Yale Airway and Sleep Disorders Program

The Yale Airway and Sleep Disorders Program has one of the most comprehensive and most respected diagnostic and treatment programs in the nation. Our team of multidisciplinary specialists includes sleep disorder specialists/pulmonologists, plastic surgeons, ENTs, and dentists. Together, we strive to provide adults and children with complete care, current surgical techniques, and the most sophisticated diagnostic imaging and planning available.

Our goal is to maximize airway effectiveness, to open obstructed airways, to minimize snoring, and to treat obstructive sleep apnea. We also perform appropriate workups to rule out underlying problems or conditions that may be associated with airway problems.

At the Yale Airway and Sleep Disorders Program, our multidisciplinary team, including maxillofacial surgeons, ENTs, dentists, and sleep disorder specialists, has successfully treated children and adults with obstructive sleep apnea through genioglossus advancement, in which the base of the tongue is pulled forward.
At the Yale Airway and Sleep Disorders Program, our faculty includes craniomaxillofacial surgeons and sleep disorder specialists.

If patients have moderate to severe obstructive sleep apnea, and cannot tolerate CPAP or have daytime somnolence, mandibular advancement surgery can help. A mandibular advancement is jaw surgery that enlarges and stabilizes the entire velo-orohypopharyngeal airway (the area of the upper airway at the base of the tongue and soft palate). By moving the lower jaw forward, we can maximize airway effectiveness and treat lower jaw deformities that contribute to obstructive sleep apnea.
At the Yale Airway and Sleep Disorders Program, our multidisciplinary faculty has been successfully treating adults and children with obstructive sleep apnea and obstructed breathing due to an exceptionally narrow jaw with mandibular distraction osteogenesis.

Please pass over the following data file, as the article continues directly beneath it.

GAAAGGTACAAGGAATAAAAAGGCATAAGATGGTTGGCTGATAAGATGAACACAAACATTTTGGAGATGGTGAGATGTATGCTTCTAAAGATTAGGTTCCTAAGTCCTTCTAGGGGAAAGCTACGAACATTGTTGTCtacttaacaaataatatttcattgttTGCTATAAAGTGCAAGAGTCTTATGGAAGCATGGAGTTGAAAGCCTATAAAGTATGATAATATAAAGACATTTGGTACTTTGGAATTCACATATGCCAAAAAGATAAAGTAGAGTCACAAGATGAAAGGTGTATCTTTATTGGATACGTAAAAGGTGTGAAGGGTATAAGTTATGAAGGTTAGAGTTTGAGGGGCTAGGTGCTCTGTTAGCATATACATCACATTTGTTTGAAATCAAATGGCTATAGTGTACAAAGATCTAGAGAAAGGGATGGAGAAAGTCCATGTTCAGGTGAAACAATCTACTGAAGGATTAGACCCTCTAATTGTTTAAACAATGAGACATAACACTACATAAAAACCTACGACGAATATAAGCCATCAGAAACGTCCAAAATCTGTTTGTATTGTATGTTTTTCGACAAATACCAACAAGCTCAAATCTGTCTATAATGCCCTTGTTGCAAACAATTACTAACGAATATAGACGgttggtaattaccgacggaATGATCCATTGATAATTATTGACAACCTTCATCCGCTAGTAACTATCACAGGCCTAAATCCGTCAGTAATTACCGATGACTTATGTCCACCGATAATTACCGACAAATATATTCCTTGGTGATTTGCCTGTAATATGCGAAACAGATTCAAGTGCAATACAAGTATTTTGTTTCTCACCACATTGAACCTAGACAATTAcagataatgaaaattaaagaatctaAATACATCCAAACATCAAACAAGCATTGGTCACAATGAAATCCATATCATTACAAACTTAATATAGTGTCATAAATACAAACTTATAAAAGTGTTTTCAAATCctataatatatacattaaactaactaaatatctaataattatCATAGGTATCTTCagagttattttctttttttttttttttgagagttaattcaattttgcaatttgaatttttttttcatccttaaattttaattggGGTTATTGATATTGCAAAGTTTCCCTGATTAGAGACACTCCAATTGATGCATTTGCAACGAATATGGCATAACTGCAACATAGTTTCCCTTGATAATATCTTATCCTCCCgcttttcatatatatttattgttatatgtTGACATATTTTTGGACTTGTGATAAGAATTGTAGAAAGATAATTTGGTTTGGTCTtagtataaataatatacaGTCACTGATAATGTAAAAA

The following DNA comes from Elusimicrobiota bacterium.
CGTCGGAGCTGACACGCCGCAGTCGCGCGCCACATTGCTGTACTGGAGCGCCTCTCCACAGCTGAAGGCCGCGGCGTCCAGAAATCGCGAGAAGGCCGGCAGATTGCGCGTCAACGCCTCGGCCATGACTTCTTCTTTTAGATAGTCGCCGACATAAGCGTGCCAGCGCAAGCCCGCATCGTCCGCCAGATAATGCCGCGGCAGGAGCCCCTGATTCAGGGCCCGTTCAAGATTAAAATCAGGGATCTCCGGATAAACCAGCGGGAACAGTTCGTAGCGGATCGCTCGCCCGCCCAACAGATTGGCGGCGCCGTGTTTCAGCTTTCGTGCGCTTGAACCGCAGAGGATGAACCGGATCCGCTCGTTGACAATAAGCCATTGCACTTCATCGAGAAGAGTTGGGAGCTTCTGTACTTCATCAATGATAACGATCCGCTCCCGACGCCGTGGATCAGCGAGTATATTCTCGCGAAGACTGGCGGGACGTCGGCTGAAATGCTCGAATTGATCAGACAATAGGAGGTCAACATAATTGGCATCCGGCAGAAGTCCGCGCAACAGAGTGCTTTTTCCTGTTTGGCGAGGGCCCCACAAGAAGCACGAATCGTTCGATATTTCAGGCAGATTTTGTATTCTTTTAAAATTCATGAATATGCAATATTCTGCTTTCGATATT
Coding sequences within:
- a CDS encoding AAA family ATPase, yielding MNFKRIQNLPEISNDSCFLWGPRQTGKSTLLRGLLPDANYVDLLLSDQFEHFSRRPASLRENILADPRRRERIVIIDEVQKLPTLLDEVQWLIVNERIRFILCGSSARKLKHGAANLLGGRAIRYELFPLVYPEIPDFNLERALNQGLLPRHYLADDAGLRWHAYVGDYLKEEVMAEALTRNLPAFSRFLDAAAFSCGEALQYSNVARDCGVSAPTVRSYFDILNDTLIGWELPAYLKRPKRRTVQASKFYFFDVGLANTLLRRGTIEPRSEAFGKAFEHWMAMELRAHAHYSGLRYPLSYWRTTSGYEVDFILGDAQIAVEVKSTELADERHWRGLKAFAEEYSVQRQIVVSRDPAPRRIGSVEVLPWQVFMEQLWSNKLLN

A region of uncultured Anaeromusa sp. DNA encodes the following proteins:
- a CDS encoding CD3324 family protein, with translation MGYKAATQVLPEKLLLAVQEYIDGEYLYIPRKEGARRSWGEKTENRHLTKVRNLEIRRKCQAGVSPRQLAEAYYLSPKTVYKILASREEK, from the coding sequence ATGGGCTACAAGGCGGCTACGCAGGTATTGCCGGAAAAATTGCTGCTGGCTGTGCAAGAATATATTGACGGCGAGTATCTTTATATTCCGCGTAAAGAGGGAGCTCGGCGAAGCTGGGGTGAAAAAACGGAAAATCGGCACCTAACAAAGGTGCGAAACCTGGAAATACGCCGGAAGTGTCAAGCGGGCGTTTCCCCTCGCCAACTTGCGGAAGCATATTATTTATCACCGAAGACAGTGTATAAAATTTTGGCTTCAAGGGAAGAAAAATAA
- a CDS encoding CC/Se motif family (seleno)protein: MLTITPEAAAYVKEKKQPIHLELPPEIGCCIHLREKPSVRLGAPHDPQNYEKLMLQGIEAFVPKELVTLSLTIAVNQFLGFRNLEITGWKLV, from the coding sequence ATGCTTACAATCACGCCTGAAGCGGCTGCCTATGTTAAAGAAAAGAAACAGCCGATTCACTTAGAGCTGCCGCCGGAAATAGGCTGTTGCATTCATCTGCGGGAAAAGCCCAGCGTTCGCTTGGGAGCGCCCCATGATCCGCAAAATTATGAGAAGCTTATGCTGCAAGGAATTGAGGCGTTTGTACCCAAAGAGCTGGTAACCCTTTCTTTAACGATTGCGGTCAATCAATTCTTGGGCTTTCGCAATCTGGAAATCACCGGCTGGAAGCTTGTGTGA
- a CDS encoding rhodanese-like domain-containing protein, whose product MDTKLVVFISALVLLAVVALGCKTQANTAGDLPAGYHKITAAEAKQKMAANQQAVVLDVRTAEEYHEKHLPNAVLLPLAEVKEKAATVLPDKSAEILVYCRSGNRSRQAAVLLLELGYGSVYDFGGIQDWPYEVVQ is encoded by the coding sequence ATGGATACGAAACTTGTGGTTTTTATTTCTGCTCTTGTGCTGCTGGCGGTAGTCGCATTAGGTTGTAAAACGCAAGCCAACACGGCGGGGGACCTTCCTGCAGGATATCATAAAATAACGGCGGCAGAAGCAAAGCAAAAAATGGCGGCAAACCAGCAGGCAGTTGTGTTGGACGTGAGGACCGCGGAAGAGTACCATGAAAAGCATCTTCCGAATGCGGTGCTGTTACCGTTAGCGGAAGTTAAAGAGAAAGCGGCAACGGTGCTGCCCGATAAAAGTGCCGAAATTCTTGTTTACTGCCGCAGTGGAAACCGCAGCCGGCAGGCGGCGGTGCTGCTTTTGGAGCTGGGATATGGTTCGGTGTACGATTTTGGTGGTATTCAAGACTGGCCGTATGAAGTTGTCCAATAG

Mandibular distraction osteogenesis is a jaw surgery that treats sleep apnea and enhances airway function by widening the mandible (lower jaw). The basis of mandibular distraction is a surgical technique commonly associated with orthognathic surgery. Most commonly, mandibular distraction is used to treat children and adults with jaw abnormalities, especially due to cleft palate, severe asymmetry, severe mandibular hypoplasia with resulting airway compromise, facial clefts, Treacher Collins syndrome, Pierre Robin Sequence, and hemifacial microsomia.

Using 3D technology allows us to create a surgical plan with a level of accuracy not available with traditional imaging technology.

Another goal of the surgery is to avoid a tracheostomy or so that an existing tracheostomy can be removed. 
At the Yale Airway and Sleep Disorders Program, our exemplary team of sleep disorder specialist/pulmonologists, plastic surgeons, ENTs, and dentists specialize in treating obstructive sleep apnea and obstructed breathing through surgical procedures and supplementary treatments.

If a patient has obstructive sleep apnea due to jaw deformities, maxillomandibular advancement surgery can help by enlarging the airway in the palate and tongue region by moving the upper and lower jaws forward.